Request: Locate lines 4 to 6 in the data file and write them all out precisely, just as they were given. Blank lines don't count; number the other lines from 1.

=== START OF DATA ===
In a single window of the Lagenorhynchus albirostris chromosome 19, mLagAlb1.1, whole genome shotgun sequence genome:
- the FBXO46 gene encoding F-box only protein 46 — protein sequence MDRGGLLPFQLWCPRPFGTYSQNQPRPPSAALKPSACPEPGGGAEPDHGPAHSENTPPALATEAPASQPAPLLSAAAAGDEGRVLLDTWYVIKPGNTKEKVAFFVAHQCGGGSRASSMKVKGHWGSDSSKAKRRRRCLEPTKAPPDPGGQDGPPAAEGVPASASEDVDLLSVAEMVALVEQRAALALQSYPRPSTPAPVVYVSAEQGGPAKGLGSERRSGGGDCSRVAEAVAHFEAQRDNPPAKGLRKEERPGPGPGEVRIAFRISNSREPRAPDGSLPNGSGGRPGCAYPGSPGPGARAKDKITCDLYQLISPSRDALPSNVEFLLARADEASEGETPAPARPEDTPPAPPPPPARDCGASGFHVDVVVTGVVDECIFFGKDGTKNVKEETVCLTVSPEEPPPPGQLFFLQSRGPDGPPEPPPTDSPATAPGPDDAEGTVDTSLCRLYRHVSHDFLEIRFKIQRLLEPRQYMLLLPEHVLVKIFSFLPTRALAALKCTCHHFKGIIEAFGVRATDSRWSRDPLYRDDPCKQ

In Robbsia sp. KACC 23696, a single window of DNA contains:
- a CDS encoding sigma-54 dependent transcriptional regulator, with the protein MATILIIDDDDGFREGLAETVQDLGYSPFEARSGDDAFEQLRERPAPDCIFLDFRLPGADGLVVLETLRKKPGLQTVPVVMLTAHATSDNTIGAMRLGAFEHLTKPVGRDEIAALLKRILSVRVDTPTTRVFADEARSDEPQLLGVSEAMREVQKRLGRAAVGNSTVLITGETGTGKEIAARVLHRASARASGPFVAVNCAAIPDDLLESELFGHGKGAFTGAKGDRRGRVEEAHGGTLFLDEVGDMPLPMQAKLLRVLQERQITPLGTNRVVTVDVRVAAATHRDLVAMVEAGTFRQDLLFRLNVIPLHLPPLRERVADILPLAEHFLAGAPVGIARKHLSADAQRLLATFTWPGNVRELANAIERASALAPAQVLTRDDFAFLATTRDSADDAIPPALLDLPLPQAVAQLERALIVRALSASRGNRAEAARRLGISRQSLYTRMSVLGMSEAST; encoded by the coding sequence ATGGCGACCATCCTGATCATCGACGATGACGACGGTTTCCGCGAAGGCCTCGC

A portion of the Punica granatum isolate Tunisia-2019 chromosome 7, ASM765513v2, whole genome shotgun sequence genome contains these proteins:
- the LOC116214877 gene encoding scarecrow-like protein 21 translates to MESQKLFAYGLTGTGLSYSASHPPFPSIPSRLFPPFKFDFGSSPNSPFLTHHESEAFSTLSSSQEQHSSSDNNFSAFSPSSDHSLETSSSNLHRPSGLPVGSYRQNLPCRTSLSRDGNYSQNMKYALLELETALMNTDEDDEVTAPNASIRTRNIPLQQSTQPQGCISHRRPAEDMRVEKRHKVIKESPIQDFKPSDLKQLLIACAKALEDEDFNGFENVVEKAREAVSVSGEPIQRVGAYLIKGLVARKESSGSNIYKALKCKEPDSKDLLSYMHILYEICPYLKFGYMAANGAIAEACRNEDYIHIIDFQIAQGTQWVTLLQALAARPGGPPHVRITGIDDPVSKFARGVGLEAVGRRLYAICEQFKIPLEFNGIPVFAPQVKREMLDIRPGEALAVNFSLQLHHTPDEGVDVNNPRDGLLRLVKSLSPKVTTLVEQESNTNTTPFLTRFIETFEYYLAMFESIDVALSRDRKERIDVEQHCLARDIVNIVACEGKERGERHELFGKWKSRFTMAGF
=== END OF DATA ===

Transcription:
- a CDS encoding sigma-54 dependent transcriptional regulator, with the protein MATILIIDDDDGFREGLAETVQDLGYSPFEARSGDDAFEQLRERPAPDCIFLDFRLPGADGLVVLETLRKKPGLQTVPVVMLTAHATSDNTIGAMRLGAFEHLTKPVGRDEIAALLKRILSVRVDTPTTRVFADEARSDEPQLLGVSEAMREVQKRLGRAAVGNSTVLITGETGTGKEIAARVLHRASARASGPFVAVNCAAIPDDLLESELFGHGKGAFTGAKGDRRGRVEEAHGGTLFLDEVGDMPLPMQAKLLRVLQERQITPLGTNRVVTVDVRVAAATHRDLVAMVEAGTFRQDLLFRLNVIPLHLPPLRERVADILPLAEHFLAGAPVGIARKHLSADAQRLLATFTWPGNVRELANAIERASALAPAQVLTRDDFAFLATTRDSADDAIPPALLDLPLPQAVAQLERALIVRALSASRGNRAEAARRLGISRQSLYTRMSVLGMSEAST; encoded by the coding sequence ATGGCGACCATCCTGATCATCGACGATGACGACGGTTTCCGCGAAGGCCTCGC

A portion of the Punica granatum isolate Tunisia-2019 chromosome 7, ASM765513v2, whole genome shotgun sequence genome contains these proteins:
- the LOC116214877 gene encoding scarecrow-like protein 21 translates to MESQKLFAYGLTGTGLSYSASHPPFPSIPSRLFPPFKFDFGSSPNSPFLTHHESEAFSTLSSSQEQHSSSDNNFSAFSPSSDHSLETSSSNLHRPSGLPVGSYRQNLPCRTSLSRDGNYSQNMKYALLELETALMNTDEDDEVTAPNASIRTRNIPLQQSTQPQGCISHRRPAEDMRVEKRHKVIKESPIQDFKPSDLKQLLIACAKALEDEDFNGFENVVEKAREAVSVSGEPIQRVGAYLIKGLVARKESSGSNIYKALKCKEPDSKDLLSYMHILYEICPYLKFGYMAANGAIAEACRNEDYIHIIDFQIAQGTQWVTLLQALAARPGGPPHVRITGIDDPVSKFARGVGLEAVGRRLYAICEQFKIPLEFNGIPVFAPQVKREMLDIRPGEALAVNFSLQLHHTPDEGVDVNNPRDGLLRLVKSLSPKVTTLVEQESNTNTTPFLTRFIETFEYYLAMFESIDVALSRDRKERIDVEQHCLARDIVNIVACEGKERGERHELFGKWKSRFTMAGF